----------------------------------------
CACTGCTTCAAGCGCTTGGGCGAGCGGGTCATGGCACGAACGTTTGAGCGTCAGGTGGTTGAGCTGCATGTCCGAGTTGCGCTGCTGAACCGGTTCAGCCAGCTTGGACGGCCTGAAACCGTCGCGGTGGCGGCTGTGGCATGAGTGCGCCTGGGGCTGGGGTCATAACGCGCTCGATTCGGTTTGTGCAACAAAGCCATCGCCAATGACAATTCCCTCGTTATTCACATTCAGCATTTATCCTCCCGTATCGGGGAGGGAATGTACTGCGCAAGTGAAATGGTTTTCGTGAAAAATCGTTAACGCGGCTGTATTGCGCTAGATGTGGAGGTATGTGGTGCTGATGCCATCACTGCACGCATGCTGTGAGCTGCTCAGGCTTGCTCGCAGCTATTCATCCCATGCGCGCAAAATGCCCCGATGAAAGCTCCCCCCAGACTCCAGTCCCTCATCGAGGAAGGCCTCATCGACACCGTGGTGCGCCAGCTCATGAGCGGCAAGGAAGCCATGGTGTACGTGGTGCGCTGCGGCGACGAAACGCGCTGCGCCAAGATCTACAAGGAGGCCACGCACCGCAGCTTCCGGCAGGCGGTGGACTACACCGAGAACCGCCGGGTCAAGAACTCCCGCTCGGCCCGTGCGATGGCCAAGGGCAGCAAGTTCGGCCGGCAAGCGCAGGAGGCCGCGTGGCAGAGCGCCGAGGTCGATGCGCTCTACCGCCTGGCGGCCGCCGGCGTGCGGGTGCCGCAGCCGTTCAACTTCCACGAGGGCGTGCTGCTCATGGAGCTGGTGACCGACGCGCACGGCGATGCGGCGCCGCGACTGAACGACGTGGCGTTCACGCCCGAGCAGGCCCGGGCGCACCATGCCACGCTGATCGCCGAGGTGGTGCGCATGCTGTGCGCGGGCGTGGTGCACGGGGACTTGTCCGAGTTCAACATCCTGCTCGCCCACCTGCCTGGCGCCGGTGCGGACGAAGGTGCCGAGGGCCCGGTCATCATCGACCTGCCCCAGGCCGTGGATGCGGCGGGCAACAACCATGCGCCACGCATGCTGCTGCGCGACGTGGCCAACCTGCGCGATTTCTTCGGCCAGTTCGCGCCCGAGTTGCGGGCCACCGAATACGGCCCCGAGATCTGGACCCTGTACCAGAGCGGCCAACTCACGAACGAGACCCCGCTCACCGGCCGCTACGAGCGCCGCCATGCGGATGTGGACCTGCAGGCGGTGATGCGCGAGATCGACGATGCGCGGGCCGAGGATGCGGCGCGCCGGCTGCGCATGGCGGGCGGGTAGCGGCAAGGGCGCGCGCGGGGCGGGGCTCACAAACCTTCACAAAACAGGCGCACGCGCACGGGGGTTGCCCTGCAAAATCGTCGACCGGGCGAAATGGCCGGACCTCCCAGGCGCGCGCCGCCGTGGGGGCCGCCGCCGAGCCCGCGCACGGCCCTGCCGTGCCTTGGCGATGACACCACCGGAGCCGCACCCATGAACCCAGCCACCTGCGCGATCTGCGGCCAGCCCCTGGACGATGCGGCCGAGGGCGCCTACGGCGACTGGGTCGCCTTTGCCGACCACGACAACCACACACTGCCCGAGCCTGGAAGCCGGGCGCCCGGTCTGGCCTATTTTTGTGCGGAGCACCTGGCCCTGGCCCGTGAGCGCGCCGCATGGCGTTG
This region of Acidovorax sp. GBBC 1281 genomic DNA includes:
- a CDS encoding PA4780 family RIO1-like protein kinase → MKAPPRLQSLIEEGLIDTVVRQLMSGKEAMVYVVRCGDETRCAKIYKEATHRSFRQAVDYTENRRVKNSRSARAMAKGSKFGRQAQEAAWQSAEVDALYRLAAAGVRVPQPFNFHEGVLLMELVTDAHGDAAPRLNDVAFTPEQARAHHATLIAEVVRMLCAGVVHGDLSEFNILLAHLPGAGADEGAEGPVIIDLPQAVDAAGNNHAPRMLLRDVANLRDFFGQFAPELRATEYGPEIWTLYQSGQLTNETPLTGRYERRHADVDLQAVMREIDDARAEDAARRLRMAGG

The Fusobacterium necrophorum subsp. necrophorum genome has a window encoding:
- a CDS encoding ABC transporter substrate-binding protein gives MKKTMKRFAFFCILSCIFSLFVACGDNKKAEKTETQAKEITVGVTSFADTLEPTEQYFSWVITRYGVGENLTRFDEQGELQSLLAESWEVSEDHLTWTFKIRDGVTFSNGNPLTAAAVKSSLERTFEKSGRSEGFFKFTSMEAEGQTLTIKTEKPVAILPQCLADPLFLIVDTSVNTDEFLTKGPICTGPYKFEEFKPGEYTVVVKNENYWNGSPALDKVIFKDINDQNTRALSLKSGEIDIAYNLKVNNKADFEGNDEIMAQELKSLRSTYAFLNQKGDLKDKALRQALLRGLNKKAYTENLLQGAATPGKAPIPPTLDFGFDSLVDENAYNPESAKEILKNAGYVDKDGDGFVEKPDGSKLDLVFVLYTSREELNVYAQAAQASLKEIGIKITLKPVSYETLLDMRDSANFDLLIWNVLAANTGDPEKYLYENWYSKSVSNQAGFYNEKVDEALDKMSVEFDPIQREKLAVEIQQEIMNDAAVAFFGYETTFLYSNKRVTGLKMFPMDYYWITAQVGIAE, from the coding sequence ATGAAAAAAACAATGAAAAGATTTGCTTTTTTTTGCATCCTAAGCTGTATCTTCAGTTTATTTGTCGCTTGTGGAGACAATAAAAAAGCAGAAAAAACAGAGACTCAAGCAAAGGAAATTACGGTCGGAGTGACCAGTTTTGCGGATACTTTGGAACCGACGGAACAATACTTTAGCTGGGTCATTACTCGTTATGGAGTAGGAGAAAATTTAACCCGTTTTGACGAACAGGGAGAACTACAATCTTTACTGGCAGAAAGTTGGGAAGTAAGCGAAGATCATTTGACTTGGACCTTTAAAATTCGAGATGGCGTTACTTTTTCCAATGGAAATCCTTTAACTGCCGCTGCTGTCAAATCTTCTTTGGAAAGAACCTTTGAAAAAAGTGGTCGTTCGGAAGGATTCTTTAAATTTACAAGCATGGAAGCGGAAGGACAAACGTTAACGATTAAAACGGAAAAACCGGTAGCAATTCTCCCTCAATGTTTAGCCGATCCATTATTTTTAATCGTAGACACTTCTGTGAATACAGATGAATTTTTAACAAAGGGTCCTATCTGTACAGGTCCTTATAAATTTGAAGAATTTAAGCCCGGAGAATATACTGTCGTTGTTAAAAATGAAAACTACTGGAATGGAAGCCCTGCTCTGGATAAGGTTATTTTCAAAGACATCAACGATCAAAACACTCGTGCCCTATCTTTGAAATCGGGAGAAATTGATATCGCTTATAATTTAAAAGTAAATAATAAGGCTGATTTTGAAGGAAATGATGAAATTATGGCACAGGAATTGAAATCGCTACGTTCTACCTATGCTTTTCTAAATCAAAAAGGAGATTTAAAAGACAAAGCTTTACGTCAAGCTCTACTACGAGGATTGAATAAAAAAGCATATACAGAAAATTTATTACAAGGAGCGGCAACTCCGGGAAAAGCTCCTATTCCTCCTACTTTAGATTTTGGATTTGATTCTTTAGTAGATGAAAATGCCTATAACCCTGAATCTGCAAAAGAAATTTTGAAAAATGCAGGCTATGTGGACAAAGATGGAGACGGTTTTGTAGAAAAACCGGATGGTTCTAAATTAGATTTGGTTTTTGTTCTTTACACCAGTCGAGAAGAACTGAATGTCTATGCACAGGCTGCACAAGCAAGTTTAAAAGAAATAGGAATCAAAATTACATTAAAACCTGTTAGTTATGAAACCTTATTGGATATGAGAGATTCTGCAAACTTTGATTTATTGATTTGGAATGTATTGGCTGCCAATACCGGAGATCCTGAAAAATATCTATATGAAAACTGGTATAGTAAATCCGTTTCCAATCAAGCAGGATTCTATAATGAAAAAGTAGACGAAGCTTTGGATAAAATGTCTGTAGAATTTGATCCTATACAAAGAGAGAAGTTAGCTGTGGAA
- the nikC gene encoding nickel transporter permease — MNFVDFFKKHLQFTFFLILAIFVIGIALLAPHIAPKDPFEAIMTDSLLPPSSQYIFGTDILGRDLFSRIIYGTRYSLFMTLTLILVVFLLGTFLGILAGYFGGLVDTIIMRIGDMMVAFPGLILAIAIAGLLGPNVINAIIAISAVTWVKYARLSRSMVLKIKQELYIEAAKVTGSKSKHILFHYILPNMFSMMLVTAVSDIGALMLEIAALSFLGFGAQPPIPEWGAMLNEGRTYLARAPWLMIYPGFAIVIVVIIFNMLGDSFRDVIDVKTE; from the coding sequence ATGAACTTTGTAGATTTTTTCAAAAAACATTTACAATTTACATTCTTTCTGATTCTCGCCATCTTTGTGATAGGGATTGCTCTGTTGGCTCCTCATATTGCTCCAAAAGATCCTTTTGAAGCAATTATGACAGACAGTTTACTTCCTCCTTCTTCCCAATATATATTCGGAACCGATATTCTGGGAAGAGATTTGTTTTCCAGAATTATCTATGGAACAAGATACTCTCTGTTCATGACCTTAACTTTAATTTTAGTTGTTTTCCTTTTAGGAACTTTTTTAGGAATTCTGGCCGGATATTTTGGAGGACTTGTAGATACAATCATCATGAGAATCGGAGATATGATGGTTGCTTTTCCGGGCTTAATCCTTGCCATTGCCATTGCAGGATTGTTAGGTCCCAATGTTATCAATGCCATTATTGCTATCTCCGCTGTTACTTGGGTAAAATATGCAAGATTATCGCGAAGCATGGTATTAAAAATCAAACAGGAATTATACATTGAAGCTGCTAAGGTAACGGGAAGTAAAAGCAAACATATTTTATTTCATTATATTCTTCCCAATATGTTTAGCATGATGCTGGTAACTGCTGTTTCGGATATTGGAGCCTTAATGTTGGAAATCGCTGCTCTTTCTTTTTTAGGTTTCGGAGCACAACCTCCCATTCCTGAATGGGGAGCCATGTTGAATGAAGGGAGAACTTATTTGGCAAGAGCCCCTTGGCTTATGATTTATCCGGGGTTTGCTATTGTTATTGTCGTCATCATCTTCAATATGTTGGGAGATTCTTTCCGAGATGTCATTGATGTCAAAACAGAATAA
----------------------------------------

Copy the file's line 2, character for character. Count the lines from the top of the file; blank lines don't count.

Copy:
This region of Acidovorax sp. GBBC 1281 genomic DNA includes: